CHARLOTTE, N.C. (WBTV) – As the odometer rolled over to the new year, North Carolina is facing a host of new laws.
Many will undoubtedly affect most people across the state. One Senate bill will make changes to North Carolina’s voting system. This was originally shot down by Gov. Roy Cooper but given new life by the General Assembly.
The new law now says applicant voters will be ineligible to cast a ballot if one notice is returned as undeliverable. Before, prospective voters had two chances to return the required paperwork before being denied.
Also starting Jan. 1, according to Senate Bill 409, a new pilot program between the State Department of Transportation and the SBI will expand what electronic license plate readers law enforcement uses can do.
The information collected can now help locate stolen cars, help identify missing persons and find people with outstanding warrants. But they can’t be used for traffic enforcement.
Thinking about buying an electric vehicle? Get ready to fork over more cash because registration fees are headed up. People will pay an extra $40, which will be going into the state’s highway fund. It doesn’t stop there. Fees are expected to go up again in the summer of next year by over 19% to $214 each and every year.
Teen drivers might not get their driver’s license as fast as they thought they could. Under SB 157, they’ll have to hold their permit for nine months instead of the current six months before moving on to a limited provisional license.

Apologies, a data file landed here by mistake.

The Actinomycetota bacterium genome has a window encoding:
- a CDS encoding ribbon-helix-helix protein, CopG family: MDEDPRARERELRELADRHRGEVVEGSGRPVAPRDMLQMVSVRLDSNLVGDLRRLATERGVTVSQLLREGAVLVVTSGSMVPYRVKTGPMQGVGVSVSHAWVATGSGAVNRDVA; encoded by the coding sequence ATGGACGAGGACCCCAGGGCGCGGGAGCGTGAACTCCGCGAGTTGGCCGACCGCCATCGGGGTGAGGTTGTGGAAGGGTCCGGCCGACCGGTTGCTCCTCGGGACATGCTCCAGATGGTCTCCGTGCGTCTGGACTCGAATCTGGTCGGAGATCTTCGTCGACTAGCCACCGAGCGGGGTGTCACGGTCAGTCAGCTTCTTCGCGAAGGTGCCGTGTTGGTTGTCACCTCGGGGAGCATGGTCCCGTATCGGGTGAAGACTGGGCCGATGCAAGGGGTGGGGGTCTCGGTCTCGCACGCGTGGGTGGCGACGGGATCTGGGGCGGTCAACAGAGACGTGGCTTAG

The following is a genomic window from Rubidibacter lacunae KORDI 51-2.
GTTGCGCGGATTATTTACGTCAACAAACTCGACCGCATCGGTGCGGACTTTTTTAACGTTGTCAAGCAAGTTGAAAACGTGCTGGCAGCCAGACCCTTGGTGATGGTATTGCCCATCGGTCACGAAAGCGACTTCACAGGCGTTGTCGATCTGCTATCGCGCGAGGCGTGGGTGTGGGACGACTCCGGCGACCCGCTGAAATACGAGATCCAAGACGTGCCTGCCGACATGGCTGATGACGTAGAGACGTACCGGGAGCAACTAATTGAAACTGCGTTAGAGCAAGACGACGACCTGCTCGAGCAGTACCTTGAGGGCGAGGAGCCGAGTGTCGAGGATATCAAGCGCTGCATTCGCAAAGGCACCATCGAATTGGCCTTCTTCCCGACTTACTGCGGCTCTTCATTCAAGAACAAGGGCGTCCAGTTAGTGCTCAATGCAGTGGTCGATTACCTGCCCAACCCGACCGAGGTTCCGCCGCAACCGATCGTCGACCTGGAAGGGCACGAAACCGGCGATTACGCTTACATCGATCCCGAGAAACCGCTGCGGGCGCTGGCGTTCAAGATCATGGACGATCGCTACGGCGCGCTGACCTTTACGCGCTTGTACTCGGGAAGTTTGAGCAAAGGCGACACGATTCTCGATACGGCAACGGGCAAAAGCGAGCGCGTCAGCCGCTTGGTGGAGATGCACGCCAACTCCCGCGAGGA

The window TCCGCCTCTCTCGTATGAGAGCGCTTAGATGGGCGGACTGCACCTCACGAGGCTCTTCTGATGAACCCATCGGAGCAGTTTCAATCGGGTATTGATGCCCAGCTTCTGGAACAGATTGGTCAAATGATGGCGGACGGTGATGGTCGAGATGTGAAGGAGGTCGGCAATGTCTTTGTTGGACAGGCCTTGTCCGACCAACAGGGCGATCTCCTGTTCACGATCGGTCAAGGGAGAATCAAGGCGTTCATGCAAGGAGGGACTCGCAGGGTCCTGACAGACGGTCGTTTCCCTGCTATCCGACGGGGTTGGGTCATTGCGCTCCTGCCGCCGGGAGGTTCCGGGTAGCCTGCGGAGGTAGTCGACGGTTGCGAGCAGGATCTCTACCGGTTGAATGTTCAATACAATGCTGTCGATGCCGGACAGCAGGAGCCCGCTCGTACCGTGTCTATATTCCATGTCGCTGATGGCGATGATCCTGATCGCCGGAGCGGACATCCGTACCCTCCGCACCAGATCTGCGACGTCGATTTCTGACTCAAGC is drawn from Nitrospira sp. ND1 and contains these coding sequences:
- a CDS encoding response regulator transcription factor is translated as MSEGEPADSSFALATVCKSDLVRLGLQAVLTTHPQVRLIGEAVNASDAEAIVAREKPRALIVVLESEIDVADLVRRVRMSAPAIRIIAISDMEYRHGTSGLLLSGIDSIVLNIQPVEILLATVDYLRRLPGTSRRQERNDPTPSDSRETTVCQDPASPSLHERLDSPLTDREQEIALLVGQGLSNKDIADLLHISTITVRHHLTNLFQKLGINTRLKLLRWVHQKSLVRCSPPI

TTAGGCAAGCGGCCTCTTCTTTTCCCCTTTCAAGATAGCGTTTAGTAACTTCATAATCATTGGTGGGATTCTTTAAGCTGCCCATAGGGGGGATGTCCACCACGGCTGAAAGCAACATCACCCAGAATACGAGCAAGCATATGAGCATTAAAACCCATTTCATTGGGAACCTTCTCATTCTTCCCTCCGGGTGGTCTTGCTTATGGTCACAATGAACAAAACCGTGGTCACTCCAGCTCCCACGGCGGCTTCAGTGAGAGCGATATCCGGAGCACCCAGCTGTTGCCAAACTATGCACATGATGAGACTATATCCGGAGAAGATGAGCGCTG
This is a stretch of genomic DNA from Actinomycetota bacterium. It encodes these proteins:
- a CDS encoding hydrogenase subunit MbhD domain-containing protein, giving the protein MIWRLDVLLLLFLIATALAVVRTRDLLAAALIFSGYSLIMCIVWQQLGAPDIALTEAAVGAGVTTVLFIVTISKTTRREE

Finally, there are new age verifications on websites offering explicit adult content. The Pornography Age Verification Enforcement Act, or the PAVE, will make changes that in theory will limit access to graphic sexually explicit sites for underage children by requiring proof the user is over the age of 18.
It’s a decision not everyone is happy with. One of the biggest websites for adult content put out on their landing page they decided to disable access to users in North Carolina. But the system isn’t foolproof.
“The internet doesn’t know if you’re a dog. The internet doesn’t even know if you’re a human anymore.”
Theresa Payton is an online security expert and says that just because there’s a law on the books doesn’t mean there’s no cause for worry.
“Age verification is a step in the right direction when it comes to internet services and really trying to understand are we dealing with someone who is of legal age based on state and federal regulations. ” Payton said.
According to Payton, no verification system is perfect. There are always workarounds for kids to access material like this including using VPNs. She says it’s really up to the household to monitor and set standards on what’s appropriate.